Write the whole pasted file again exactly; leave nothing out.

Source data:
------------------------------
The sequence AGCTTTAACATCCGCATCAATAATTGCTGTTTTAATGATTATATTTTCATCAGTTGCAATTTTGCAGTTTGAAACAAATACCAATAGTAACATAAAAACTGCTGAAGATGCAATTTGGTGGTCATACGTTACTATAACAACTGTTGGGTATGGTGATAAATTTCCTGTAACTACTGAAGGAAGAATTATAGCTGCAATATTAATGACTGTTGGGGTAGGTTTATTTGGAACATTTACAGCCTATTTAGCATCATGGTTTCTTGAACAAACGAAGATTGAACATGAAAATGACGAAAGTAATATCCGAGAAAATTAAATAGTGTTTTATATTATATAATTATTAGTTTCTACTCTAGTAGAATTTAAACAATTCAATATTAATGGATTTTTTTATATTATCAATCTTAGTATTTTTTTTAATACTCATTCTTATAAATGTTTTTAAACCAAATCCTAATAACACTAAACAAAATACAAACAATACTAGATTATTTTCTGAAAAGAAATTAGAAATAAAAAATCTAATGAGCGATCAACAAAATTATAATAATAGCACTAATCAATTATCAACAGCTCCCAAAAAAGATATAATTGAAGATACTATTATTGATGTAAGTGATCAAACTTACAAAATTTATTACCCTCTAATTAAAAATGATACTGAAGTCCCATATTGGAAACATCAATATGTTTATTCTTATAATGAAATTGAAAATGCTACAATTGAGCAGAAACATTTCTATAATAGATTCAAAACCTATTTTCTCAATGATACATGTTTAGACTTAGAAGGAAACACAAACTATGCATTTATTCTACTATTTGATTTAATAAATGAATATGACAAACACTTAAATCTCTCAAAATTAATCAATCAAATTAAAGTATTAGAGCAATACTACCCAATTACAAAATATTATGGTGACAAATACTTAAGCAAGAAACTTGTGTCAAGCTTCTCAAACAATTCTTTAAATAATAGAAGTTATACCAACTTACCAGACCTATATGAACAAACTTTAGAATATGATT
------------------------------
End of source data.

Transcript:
The sequence AGCTTTAACATCCGCATCAATAATTGCTGTTTTAATGATTATATTTTCATCAGTTGCAATTTTGCAGTTTGAAACAAATACCAATAGTAACATAAAAACTGCTGAAGATGCAATTTGGTGGTCATACGTTACTATAACAACTGTTGGGTATGGTGATAAATTTCCTGTAACTACTGAAGGAAGAATTATAGCTGCAATATTAATGACTGTTGGGGTAGGTTTATTTGGAACATTTACAGCCTATTTAGCATCATGGTTTCTTGAACAAACGAAGATTGAACATGAAAATGACGAAAGTAATATCCGAGAAAATTAAATAGTGTTTTATATTATATAATTATTAGTTTCTACTCTAGTAGAATTTAAACAATTCAATATTAATGGATTTTTTTATATTATCAATCTTAGTATTTTTTTTAATACTCATTCTTATAAATGTTTTTAAACCAAATCCTAATAACACTAAACAAAATACAAACAATACTAGATTATTTTCTGAAAAGAAATTAGAAATAAAAAATCTAATGAGCGATCAACAAAATTATAATAATAGCACTAATCAATTATCAACAGCTCCCAAAAAAGATATAATTGAAGATACTATTATTGATGTAAGTGATCAAACTTACAAAATTTATTACCCTCTAATTAAAAATGATACTGAAGTCCCATATTGGAAACATCAATATGTTTATTCTTATAATGAAATTGAAAATGCTACAATTGAGCAGAAACATTTCTATAATAGATTCAAAACCTATTTTCTCAATGATACATGTTTAGACTTAGAAGGAAACACAAACTATGCATTTATTCTACTATTTGATTTAATAAATGAATATGACAAACACTTAAATCTCTCAAAATTAATCAATCAAATTAAAGTATTAGAGCAATACTACCCAATTACAAAATATTATGGTGACAAATACTTAAGCAAGAAACTTGTGTCAAGCTTCTCAAACAATTCTTTAAATAATAGAAGTTATACCAACTTACCAGACCTATATGAACAAACTTTAGAATATGATT